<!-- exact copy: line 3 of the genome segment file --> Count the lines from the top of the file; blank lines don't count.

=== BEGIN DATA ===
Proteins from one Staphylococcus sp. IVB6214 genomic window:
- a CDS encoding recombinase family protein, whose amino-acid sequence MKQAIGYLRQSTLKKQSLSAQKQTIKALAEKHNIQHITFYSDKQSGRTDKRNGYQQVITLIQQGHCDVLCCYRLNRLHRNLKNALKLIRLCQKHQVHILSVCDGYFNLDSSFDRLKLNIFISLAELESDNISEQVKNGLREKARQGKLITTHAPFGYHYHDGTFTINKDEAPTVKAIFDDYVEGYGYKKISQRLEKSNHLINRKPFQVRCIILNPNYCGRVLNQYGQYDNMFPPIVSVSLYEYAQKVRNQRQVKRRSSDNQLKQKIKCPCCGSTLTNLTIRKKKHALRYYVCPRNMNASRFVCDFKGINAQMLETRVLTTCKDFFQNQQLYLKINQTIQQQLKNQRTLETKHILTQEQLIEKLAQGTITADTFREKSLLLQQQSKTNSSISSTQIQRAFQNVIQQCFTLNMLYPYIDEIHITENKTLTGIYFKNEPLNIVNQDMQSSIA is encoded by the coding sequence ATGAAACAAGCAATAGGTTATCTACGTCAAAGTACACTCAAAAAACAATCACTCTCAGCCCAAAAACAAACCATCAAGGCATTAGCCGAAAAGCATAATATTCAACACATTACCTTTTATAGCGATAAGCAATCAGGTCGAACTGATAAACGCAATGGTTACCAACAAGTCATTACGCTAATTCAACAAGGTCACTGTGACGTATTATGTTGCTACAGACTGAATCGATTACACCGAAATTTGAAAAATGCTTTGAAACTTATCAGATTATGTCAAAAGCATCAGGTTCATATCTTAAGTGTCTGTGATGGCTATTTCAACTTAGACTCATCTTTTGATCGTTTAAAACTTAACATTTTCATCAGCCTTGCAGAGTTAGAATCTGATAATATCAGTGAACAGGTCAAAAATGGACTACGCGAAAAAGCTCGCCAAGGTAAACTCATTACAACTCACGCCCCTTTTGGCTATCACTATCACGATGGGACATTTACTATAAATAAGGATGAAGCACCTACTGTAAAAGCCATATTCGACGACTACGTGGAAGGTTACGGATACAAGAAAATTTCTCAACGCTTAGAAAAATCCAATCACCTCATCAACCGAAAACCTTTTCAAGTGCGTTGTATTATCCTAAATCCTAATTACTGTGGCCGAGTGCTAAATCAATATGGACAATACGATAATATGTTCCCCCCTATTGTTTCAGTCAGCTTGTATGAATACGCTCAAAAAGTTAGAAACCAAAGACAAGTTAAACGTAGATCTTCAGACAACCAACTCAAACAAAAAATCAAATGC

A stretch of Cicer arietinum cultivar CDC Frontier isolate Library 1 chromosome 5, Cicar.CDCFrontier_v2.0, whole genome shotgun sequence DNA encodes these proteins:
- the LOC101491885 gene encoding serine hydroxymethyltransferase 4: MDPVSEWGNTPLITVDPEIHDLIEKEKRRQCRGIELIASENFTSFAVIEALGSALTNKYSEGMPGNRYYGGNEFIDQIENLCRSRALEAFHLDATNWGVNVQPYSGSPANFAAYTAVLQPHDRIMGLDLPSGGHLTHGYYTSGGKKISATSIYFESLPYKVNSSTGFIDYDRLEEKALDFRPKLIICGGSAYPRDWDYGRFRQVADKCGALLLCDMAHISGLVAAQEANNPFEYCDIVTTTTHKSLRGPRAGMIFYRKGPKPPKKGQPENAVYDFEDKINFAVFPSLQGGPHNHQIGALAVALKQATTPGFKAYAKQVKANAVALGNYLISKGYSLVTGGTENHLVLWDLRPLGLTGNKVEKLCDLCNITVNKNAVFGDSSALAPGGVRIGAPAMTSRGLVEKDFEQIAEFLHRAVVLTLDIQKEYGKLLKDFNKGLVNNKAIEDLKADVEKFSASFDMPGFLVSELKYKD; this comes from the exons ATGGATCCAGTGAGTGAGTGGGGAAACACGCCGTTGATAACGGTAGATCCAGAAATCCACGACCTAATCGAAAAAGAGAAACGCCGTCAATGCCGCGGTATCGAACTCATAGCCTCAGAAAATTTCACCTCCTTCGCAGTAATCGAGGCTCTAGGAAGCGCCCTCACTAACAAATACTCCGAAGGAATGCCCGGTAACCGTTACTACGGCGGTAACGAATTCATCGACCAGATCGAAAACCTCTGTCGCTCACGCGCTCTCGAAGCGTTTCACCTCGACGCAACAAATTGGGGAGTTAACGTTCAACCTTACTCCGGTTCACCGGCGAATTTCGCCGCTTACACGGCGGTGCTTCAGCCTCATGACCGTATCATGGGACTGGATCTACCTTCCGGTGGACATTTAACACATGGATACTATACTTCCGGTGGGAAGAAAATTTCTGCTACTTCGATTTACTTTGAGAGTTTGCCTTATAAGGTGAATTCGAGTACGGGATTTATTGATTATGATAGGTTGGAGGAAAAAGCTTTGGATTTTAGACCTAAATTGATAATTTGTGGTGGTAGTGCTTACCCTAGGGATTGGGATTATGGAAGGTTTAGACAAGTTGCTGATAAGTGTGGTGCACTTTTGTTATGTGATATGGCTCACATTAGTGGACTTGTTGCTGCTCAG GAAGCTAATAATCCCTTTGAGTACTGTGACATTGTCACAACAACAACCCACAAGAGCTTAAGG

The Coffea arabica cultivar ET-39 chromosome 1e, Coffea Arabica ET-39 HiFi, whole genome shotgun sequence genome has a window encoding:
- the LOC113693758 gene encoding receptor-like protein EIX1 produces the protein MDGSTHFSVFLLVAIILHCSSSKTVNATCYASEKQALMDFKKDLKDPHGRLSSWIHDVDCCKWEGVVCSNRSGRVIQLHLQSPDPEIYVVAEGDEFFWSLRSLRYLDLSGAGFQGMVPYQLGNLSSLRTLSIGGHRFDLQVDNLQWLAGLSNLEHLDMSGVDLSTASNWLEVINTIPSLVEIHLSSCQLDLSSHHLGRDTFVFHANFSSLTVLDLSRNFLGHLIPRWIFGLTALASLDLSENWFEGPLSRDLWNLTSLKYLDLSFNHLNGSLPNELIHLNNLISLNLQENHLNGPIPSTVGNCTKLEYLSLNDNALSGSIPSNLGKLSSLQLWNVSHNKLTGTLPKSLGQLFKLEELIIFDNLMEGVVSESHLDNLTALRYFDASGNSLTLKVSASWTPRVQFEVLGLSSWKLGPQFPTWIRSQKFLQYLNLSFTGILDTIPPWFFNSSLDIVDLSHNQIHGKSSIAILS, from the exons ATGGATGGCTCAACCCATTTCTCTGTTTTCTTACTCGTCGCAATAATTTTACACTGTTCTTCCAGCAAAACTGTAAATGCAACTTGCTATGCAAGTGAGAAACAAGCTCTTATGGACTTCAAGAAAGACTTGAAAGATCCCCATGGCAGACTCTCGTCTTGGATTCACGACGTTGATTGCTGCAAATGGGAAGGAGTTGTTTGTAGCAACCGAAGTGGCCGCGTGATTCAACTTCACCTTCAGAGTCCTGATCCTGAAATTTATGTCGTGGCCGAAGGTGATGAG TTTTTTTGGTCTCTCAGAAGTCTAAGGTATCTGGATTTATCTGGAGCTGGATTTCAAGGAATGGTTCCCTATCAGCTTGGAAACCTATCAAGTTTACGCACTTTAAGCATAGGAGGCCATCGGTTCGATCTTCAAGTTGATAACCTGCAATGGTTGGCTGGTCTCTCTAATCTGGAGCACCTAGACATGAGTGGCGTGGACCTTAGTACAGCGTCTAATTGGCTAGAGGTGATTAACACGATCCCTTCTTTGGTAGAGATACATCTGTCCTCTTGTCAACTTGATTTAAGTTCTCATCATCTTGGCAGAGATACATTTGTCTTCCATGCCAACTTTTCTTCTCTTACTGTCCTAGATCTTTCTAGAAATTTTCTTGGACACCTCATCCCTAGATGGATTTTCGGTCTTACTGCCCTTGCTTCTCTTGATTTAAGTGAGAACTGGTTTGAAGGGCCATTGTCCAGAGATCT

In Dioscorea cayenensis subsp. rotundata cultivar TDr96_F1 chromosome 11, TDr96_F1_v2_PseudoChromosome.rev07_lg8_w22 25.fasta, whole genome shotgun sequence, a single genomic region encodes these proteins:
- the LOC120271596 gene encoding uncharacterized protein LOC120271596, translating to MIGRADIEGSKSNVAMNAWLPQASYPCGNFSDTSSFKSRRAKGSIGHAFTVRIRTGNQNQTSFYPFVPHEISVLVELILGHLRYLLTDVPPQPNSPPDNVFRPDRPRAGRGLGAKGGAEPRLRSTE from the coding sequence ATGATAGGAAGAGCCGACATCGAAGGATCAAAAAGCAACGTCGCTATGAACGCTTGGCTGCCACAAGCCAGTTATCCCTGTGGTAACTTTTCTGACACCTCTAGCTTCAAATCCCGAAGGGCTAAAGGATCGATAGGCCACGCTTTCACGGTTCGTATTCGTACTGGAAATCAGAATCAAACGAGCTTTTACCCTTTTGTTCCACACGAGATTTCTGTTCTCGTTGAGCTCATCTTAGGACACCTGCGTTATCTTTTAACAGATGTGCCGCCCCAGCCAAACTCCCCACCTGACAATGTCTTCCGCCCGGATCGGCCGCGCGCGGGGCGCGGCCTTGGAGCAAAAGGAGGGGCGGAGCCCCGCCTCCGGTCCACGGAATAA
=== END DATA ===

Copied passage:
A stretch of Cicer arietinum cultivar CDC Frontier isolate Library 1 chromosome 5, Cicar.CDCFrontier_v2.0, whole genome shotgun sequence DNA encodes these proteins: